Guatemala food and drink is primarily influenced by the country’s Mayan and Spanish cultures. However, it also received influences from African and Caribbean cultures. Nowadays, their food is a mixture of tons of different international influences such as Chinese, American, and the vegetarian movement.
Guatemala breakfasts are simple, typically including an assortment of eggs, tortillas, beans, and plantains. Some are also served with cheese or cream. Many breakfasts in Guatemala take advantage of the country’s abundant tropical fruits like bananas, papaya, mangoes, and avocado. In some places, you might even get some oats. And of course, no Guatemalan breakfast is complete without a mug of world-class Guatemalan coffee.
Corn, beans, rice, pork, beef, chicken, cheese, and tortillas form the backbone of most Guatemalan cuisine. Meat stews (caldos) and soups (sopas) are easily the most popular dishes among locals. If you order roast chicken, don’t be startled if your Guatemala meal comes with the feet still attached
Guatemala food such as nachos, tamales, and enchiladas are just as delicious as you’ll find in your favorite Mexican restaurant–and much cheaper. Chinese food restaurants, pizza places, and fried chicken stands are also quite common in Guatemalan cities and towns.
Three of the main Guatemalan dishes:
Chiles Rellenos: Chile peppers stuffed with rice, cheese, meat, and vegetables. They are battered, fried and often topped with a spicy tomato sauce.
Chicken Pepian: Chicken in spicy sauce with pumpkin seeds and sesame. This is the national dish of Guatemala.
Kak’ik: A traditional Mayan turkey soup with spices like coriander, achiote, and chile peppers. A must-try.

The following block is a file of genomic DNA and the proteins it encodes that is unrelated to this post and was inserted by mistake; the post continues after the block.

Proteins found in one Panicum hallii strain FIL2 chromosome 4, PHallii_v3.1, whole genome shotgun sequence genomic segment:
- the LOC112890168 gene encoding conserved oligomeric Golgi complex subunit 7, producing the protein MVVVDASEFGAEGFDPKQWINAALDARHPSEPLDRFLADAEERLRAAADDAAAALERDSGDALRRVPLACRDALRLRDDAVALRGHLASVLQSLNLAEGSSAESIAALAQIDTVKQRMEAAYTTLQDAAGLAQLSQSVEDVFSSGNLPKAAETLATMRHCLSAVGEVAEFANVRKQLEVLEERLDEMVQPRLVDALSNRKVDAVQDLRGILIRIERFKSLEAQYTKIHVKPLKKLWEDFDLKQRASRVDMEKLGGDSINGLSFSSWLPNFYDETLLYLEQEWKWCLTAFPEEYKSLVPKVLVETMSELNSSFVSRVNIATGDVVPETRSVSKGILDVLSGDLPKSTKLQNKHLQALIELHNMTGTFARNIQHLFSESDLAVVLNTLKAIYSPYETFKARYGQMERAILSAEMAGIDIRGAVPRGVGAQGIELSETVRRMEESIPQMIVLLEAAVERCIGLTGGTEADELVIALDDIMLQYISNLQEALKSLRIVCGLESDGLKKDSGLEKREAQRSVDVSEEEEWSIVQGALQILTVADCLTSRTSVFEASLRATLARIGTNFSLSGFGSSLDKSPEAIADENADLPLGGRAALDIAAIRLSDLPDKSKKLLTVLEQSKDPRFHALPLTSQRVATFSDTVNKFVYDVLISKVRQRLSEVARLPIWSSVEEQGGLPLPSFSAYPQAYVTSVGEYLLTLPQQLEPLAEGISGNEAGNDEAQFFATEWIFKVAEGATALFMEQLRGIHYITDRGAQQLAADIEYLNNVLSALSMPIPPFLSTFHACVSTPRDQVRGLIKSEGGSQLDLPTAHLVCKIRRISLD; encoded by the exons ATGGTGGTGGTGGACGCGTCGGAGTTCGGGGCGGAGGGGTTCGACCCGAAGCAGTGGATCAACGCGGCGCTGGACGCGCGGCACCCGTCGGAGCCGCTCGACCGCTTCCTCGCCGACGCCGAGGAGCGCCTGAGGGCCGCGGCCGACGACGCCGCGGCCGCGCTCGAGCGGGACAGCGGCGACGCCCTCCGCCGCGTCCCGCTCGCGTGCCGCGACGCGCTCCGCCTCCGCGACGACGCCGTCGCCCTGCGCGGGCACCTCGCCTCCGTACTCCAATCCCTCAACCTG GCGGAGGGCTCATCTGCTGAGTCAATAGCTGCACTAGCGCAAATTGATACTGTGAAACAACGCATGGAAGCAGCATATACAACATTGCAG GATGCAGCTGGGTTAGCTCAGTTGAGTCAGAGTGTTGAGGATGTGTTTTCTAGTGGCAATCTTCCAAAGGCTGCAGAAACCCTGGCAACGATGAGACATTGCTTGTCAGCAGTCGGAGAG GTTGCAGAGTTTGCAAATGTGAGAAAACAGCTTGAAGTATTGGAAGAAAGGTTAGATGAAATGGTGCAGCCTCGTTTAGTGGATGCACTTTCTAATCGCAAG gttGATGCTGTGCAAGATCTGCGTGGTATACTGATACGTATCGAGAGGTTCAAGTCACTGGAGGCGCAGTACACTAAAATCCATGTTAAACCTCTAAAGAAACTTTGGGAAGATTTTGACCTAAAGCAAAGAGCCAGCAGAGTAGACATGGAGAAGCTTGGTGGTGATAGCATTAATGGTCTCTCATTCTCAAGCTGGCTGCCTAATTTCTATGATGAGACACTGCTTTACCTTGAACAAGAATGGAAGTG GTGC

Snacks and Sides
Guacamole: Served with chips, fried plantains or as a topping to other Guatemalan food.
Spiced mango: Sliced green mango, seasoned with chili and lime, sold from street carts.
Tortillas: Thin, flat corn cakes, a staple in Guatemala food. As cheap as five cents on the street.
Nachos: They include all sorts of tasty toppings like cheese, refried beans, meat, cream, avocado, and peppers, and almost always include fresh hot chips. Delicious!
Elotes: Roast ears of corn with cheese, lime, chili, and butter or mayonnaise.
Tres Leches Cake (Pastel de Tres Leches): This is a cold kind of dessert, a cake soaked in three types of milk, including evaporated milk, sweetened condensed milk, and cream.
Flan: A wobbly, golden-colored caramel custard with some liquid caramel on top.
Guatemala is one of the most inexpensive Central America countries, and accordingly, Guatemalan food is cheap. You’ll only find United States prices in the most touristy destinations like Flores and Antigua Guatemala; and even there, less pricey options are broad. Small eateries offer the best and cheapest alternatives.
International restaurants, cafes, and coffee shops are typical in well-trod areas. However, local eateries and street vendors are the best places to try authentic Guatemalan food (and less authentic, like fried chicken and french fries).